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Re^4: supertree construction in perl

by zing (Beadle)
on Oct 20, 2012 at 17:11 UTC ( #1000142=note: print w/ replies, xml ) Need Help??


in reply to Re^3: supertree construction in perl
in thread supertree construction in perl

BrowserUK here is the original paper by Alfred Aho(1981, SIAM journal of computing) on which my research is based. The paper is more approachable by computer scientists unlike the recent ones that I posted in here. http://www.smallfiles.org/download/2927/Aho_et_al_paper.pdf.html


Comment on Re^4: supertree construction in perl
Re^5: supertree construction in perl
by BrowserUk (Pope) on Oct 20, 2012 at 22:20 UTC
    The paper is more approachable by computer scientists

    Hm. "Approachable"? Makes it sound like I might be intimidated by the other paper. I'm not. I'm disgusted by it.

    It annoys me that academia continues to require that thesis be written in such an obfuscated manner; that they continue to emphasis form over content; that thesis writing has become an art-form an end unto itself, devoid of purpose beyond impressing the promoters of that art.

    The purpose should be to: describe a problem, the history of that problem, a (new) approach to solving it, and the analysis of that solution; as clearly and simply as possible. But it is rarely ever done that way.

    the original paper by Alfred Aho(1981, SIAM journal of computing) on which my research is based.

    I've only given it a once over so far, but frankly, it does not seem any better to me. Presumably, as you've come back here looking for help, you don't get it either.

    The procedure on the second page that purports to be an "algorithm description" is nothing of the sort. It is more of a "wish list". It is the equivalent of calling the following a recipe for a Lemon Meringue Pie:

    1. Make some pastry;
    2. Fill it with some lemon filling;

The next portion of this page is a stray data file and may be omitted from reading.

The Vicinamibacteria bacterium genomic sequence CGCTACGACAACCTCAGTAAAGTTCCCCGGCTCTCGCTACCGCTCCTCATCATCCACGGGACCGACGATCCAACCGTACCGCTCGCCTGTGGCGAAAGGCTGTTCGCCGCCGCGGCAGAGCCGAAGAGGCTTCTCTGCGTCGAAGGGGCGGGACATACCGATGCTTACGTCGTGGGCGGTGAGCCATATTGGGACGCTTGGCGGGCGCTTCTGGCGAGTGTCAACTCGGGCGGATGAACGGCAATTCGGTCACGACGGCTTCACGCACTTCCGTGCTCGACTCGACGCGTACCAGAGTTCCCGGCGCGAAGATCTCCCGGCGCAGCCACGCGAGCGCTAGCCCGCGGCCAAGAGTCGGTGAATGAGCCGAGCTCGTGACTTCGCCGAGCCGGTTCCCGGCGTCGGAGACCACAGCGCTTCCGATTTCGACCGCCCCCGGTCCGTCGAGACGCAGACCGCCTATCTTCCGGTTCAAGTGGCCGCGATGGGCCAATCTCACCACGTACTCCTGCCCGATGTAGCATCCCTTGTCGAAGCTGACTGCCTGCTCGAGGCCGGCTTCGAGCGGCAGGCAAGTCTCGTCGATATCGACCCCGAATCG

3. Top it with some meringue;
    4. Cook it.

    Maybe the details are described somewhere in the pages of words; but

      the language used is so obscure;

      I've a pretty good vocabulary, but I had to look up the meaning of 'consonant' in this context; and there are a dozen, more common, simpler words that could be substituted for it.

      And there are many other examples: 'tableau' instead of 'table'; etc.

    • Terminology is used without explanation or reference;

      WTF is a "distinguished variable"? Wikipedia doesn't have an explanation. Google has a whole 10,000 uses of the term; but no definitions that I could find.

    • Likewise, notation is introduced without either explanation -- or purpose;

      compute Zrc $1, $2, , Sr;

      Compute what? (And more to the point: How?)

    The algorithm may or may not be good; but the description is utter meaningless garbage.


    With the rise and rise of 'Social' network sites: 'Computers are making people easier to use everyday'
    Examine what is said, not who speaks -- Silence betokens consent -- Love the truth but pardon error.
    "Science is about questioning the status quo. Questioning authority".
    In the absence of evidence, opinion is indistinguishable from prejudice.

    RIP Neil Armstrong

      Needless to say .....I Agree with you 100 percent sir !!!!! That's the sorry plight of research papers. They have their own world, in which they think they are the best and have fenced the boundaries so that no one else could trespass.

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